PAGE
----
Could I be a Parent Mentor?
Are you a parent of a child living with haemophilia or any other bleeding disorder? Do you enjoy advocating, supporting and sharing your own experiences with other families?
If so, then Haemophilia Scotland would love you to get in touch!
Haemophilia Scotland is piloting an exciting new parent mentoring programme and is looking for parents who would like to volunteer their wealth of knowledge and experiences to newly diagnosed families.
What does this entail
- To offer peer and emotional support to newly diagnosed families living with Haemophilia, on a one to one basis either face to face, by email or by telephone.
- Offer supportive listening conversation and companionship including
a) personal experiences;
b) resource information;
c) tips/strategies on coping; and d) an understanding ear.
- Assist in the development and delivery of the Parent Mentoring Programme to meet the needs of newly diagnosed families living with Haemophilia.
This is a great opportunity to learn new skills, give back to your community and add to your CV!
We know that your time is precious so we will work with you to make sure you get the most out of your experience with us by offering:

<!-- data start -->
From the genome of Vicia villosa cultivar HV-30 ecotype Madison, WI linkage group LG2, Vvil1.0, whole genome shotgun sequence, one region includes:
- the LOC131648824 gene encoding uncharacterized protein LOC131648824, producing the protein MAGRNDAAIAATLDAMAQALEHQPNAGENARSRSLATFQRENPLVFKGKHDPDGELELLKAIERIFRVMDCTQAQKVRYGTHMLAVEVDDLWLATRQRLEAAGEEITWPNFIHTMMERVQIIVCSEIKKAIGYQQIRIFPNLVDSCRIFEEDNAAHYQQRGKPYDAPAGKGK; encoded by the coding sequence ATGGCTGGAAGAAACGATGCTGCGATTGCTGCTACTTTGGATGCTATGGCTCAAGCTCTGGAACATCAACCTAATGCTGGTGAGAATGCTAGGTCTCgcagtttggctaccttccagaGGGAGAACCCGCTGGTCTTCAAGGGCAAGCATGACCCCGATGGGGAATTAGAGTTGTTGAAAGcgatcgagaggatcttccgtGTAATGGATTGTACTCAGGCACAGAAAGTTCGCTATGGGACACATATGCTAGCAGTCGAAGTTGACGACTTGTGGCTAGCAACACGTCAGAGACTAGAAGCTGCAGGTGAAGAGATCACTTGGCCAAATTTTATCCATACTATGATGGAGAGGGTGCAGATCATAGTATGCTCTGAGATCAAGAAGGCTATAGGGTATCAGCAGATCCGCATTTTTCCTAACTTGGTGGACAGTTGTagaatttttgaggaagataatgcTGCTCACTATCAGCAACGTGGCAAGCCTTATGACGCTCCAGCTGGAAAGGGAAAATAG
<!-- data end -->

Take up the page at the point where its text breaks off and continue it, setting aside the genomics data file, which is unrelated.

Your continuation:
- Training through induction sessions to enhance your skills of building supportive relationships, effective communication, confidentiality, diversity and equal opportunities.
- One to one monthly supervision & informal ‘check ins’.
- Support every step of the way!
We anticipate that this role will require volunteers to dedicate 1-2 hrs/week for a minimum of 6 months (during the pilot scheme).
If you are interested please look at the links below to apply:
- Parent Mentoring Volunteer Role Description
- Parent Mentoring Volunteer Application Form
- Parent Mentoring Volunteer Equality and Diversity Monitoring Form
Or if you require further information please contact:
[(] 0792 609 6743
Steven Gladstone is one of our mentors. In this video he explains why he got involved and what the benefits of mentoring are for families with a bleeding disorder.